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I was playing last night, and the following situation arose.

I had a creature out with Dragon Mantle on it, which allows me to spend a red mana to give it +1/+0. My opponent wants to swing in with his larger creature, but doesn't want to have his large creature die to me pumping up my small one with Dragon Mantle. He's holding a Destructive Revelry. Is there a time he can play it such that I fail to pump my creature?

My understanding is that

  • If he plays it before I start pumping, I can pump in response and I will succeed as my pumps will resolve before the enchantment is destroyed.
  • If he plays it after I start pumping, my pumps are already on the stack and will still resolve after the enchantment is destroyed. (I am not 100% sure about this)

Is this correct? Are there situations where he can succeed? (i.e. if the wording on the enchantment was slightly different)

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If he doesn't mind waiting until next turn to attack, he should destroy it at the end of your next turn. Then on his next turn he will be able to attack assuming the board state has not change significantly since then. Alternately, he can play Destructive Revelry before his attack phase, and only attack if you decide not to use the ability on Dragon Mantle. –  Colin D Oct 25 '13 at 19:45

2 Answers 2

up vote 6 down vote accepted

He cannot prevent you from pumping it. As you say, you can either pump on your own or pump in response to the destruction, either way the pumps will resolve and his creature will die. The only way to prevent this is to kill the creature it's attached to.

If the enchantment was to read "R: Enchanted creature gets +1/+0 until end of turn as long as ~ is attached to it" then things would work as your opponent would want. Obviously this isn't the case, and I am not aware of a card that functions in this way.

Similarly, if he has priority and you have not pumped yet, he can prevent you from activating it with a card like Krosan Grip.

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Why is this the case? When a creature disappears, its abilities on the stack disappear too, right? Do the abilities stay around because the creature is still there and they're still valid, even if the creature will lose the Dragon Mantle-given ability before its effects resolve? –  doppelgreener Oct 27 '13 at 6:49
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@Jonathan Hobbs, Re "its abilities on the stack disappear too, right?", Not at all. "112.7a Once activated or triggered, an ability exists on the stack independently of its source. [...]" –  ikegami Oct 27 '13 at 17:24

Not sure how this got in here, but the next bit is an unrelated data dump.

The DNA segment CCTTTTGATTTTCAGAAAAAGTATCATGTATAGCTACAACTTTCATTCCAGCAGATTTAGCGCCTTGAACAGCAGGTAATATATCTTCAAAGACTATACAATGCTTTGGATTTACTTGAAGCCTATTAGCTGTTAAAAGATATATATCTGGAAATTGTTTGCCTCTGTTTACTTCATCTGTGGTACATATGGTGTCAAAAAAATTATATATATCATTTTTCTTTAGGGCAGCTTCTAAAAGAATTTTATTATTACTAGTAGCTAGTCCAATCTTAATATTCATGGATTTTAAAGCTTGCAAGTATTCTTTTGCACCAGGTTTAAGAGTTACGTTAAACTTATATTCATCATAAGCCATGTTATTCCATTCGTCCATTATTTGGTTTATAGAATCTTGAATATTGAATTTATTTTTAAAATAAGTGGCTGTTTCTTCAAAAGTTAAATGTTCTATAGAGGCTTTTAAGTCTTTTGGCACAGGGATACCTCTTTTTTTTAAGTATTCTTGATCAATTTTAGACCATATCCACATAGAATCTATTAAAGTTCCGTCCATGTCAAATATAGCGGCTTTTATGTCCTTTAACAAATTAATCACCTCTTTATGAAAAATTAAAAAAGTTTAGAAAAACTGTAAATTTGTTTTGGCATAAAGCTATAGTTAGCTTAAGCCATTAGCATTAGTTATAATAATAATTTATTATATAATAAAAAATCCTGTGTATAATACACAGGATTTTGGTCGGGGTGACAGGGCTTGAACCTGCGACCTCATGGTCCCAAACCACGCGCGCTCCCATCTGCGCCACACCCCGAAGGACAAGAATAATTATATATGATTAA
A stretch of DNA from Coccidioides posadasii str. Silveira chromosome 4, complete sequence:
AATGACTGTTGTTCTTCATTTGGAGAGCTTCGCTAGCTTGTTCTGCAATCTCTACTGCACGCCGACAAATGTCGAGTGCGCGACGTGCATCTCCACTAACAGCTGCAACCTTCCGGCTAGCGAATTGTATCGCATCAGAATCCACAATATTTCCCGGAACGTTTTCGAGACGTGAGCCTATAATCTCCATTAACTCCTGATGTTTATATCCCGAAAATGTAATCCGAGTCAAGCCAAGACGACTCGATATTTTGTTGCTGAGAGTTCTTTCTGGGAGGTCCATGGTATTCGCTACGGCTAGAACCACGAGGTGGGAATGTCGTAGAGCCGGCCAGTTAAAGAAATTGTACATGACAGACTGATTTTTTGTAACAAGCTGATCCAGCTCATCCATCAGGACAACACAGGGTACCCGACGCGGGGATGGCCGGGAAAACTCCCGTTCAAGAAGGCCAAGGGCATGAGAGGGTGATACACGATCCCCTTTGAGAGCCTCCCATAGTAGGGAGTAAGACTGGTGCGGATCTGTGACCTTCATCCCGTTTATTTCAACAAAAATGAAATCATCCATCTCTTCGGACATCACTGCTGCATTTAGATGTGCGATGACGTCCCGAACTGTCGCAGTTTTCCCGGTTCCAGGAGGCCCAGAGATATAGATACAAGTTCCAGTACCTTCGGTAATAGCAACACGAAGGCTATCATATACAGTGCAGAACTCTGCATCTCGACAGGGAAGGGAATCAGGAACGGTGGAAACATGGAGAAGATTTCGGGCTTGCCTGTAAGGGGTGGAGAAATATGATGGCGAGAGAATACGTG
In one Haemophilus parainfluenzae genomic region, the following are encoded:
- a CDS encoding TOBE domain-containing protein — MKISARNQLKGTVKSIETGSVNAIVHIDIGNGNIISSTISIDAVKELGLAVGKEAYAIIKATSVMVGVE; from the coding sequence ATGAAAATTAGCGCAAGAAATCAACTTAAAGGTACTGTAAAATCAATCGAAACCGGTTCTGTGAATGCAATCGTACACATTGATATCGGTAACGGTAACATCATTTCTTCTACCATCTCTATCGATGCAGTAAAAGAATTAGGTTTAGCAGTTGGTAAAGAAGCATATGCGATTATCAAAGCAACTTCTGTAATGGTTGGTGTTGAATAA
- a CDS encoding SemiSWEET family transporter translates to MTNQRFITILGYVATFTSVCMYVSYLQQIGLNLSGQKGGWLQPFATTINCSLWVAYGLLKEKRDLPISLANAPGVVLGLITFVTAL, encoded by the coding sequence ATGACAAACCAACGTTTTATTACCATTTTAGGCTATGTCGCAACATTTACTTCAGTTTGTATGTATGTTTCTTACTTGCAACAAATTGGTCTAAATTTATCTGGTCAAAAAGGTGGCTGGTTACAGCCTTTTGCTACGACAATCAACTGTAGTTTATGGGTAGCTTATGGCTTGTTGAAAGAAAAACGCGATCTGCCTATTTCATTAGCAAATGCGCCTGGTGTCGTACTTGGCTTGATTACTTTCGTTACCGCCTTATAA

Both are correct. If you pump it all the way (no mana left), he can respond to it and destroy the creature. Every time you pump, the ability goes on the stack. If you react with a pump to a pump (before the firest pump resolves), it stays on the stack.

The best way to play this is pump 1 time, and let it resolve. Then pump another time, let that one resolve. If someone tries to burn the creature you can respond with the rest of the "pumps". This is your way to retain your creature.

If you say, "pump x times", it goes on the stack x-times, and they resolve one by one. After every pump that "resolves", your opponent can respond, so in that situation, your opponent can successfully destroy your creature (if the toughness is less or equal to the damage of course).

Your second understanding is correct. If the ability is on the stack, and the Dragon Mantle is destroyed, the abilities (pumps) are still on the stack, so they still resolve as long as the targeted creature is in the battlefield. If your creature left the battlefield before resolving, the remaining "pumps" fizzle.

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The pumps don't give you any toughness in this case, so playing around burn is a bit moot. –  Alex P Oct 24 '13 at 15:13
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Destructive Revelry would destroy the Dragon Mantle enchantment, not the creature. (If the opponent had a kill-creature spell, they could cast it any time and the creature would die.) There's no point in pumping one point at a time; the only time the creature is in danger of being destroyed is when it's blocking the opponent's large creature. –  Paul Marshall Oct 24 '13 at 16:09
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Also, in standard tournament policy, 'pump X times' is considered a proposal for a shortcut, not putting X activations on the stack without passing priority. (On the basis that making people sit there declaring each one individually in order to play 'correctly' is a stupid waste of time.) –  Affe Oct 24 '13 at 18:18
    
Of course "pump X times" is a shortcut. What's relevant is that it's a different shortcut than what Ivo Geersen says it is. It's a shortcut for pumping and letting resolve X times. There's only one instance on the stack at a time. This means that if the opponent responds, only the mana already spent up until that point is wasted since the shortcut was shortened (interrupted). –  ikegami Oct 24 '13 at 18:44

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